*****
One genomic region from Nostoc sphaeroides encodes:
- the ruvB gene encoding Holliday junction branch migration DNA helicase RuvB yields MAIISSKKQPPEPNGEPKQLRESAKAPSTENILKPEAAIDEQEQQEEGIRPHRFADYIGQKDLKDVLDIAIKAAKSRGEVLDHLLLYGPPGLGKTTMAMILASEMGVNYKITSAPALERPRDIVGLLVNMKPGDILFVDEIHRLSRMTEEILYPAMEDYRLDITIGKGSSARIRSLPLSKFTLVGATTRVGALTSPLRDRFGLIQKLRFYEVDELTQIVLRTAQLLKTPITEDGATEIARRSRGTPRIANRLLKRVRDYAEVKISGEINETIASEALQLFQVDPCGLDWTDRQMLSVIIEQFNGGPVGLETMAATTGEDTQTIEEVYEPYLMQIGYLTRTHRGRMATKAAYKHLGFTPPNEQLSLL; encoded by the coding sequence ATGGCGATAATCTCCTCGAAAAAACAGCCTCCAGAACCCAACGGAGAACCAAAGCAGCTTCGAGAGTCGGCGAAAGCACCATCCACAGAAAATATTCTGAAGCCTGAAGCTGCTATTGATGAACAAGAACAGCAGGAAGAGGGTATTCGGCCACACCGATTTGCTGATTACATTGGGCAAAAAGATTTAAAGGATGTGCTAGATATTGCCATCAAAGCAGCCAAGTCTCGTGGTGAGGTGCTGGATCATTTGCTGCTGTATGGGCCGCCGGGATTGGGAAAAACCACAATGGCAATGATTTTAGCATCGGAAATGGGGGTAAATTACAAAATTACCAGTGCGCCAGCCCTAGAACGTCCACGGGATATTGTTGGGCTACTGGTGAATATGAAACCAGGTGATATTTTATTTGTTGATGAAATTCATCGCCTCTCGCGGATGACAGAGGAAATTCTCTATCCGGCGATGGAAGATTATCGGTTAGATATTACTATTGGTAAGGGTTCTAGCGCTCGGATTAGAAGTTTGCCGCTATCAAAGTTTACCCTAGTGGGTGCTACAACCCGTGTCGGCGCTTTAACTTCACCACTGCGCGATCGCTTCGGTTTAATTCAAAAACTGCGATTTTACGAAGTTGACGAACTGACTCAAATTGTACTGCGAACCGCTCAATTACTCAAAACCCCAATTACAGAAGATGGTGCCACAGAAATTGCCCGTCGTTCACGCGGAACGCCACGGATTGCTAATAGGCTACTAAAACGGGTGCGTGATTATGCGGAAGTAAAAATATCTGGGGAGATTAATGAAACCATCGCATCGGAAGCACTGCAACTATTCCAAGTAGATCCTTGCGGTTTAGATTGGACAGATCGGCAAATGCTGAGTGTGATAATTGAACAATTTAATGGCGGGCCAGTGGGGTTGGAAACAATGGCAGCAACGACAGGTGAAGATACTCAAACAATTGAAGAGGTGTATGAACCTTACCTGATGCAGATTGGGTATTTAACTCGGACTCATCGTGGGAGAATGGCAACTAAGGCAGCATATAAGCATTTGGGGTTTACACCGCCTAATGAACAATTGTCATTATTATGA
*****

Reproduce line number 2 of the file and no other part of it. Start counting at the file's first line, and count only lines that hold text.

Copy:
- the ruvB gene encoding Holliday junction branch migration DNA helicase RuvB yields MAIISSKKQPPEPNGEPKQLRESAKAPSTENILKPEAAIDEQEQQEEGIRPHRFADYIGQKDLKDVLDIAIKAAKSRGEVLDHLLLYGPPGLGKTTMAMILASEMGVNYKITSAPALERPRDIVGLLVNMKPGDILFVDEIHRLSRMTEEILYPAMEDYRLDITIGKGSSARIRSLPLSKFTLVGATTRVGALTSPLRDRFGLIQKLRFYEVDELTQIVLRTAQLLKTPITEDGATEIARRSRGTPRIANRLLKRVRDYAEVKISGEINETIASEALQLFQVDPCGLDWTDRQMLSVIIEQFNGGPVGLETMAATTGEDTQTIEEVYEPYLMQIGYLTRTHRGRMATKAAYKHLGFTPPNEQLSLL; encoded by the coding sequence ATGGCGATAATCTCCTCGAAAAAACAGCCTCCAGAACCCAACGGAGAACCAAAGCAGCTTCGAGAGTCGGCGAAAGCACCATCCACAGAAAATATTCTGAAGCCTGAAGCTGCTATTGATGAACAAGAACAGCAGGAAGAGGGTATTCGGCCACACCGATTTGCTGATTACATTGGGCAAAAAGATTTAAAGGATGTGCTAGATATTGCCATCAAAGCAGCCAAGTCTCGTGGTGAGGTGCTGGATCATTTGCTGCTGTATGGGCCGCCGGGATTGGGAAAAACCACAATGGCAATGATTTTAGCATCGGAAATGGGGGTAAATTACAAAATTACCAGTGCGCCAGCCCTAGAACGTCCACGGGATATTGTTGGGCTACTGGTGAATATGAAACCAGGTGATATTTTATTTGTTGATGAAATTCATCGCCTCTCGCGGATGACAGAGGAAATTCTCTATCCGGCGATGGAAGATTATCGGTTAGATATTACTATTGGTAAGGGTTCTAGCGCTCGGATTAGAAGTTTGCCGCTATCAAAGTTTACCCTAGTGGGTGCTACAACCCGTGTCGGCGCTTTAACTTCACCACTGCGCGATCGCTTCGGTTTAATTCAAAAACTGCGATTTTACGAAGTTGACGAACTGACTCAAATTGTACTGCGAACCGCTCAATTACTCAAAACCCCAATTACAGAAGATGGTGCCACAGAAATTGCCCGTCGTTCACGCGGAACGCCACGGATTGCTAATAGGCTACTAAAACGGGTGCGTGATTATGCGGAAGTAAAAATATCTGGGGAGATTAATGAAACCATCGCATCGGAAGCACTGCAACTATTCCAAGTAGATCCTTGCGGTTTAGATTGGACAGATCGGCAAATGCTGAGTGTGATAATTGAACAATTTAATGGCGGGCCAGTGGGGTTGGAAACAATGGCAGCAACGACAGGTGAAGATACTCAAACAATTGAAGAGGTGTATGAACCTTACCTGATGCAGATTGGGTATTTAACTCGGACTCATCGTGGGAGAATGGCAACTAAGGCAGCATATAAGCATTTGGGGTTTACACCGCCTAATGAACAATTGTCATTATTATGA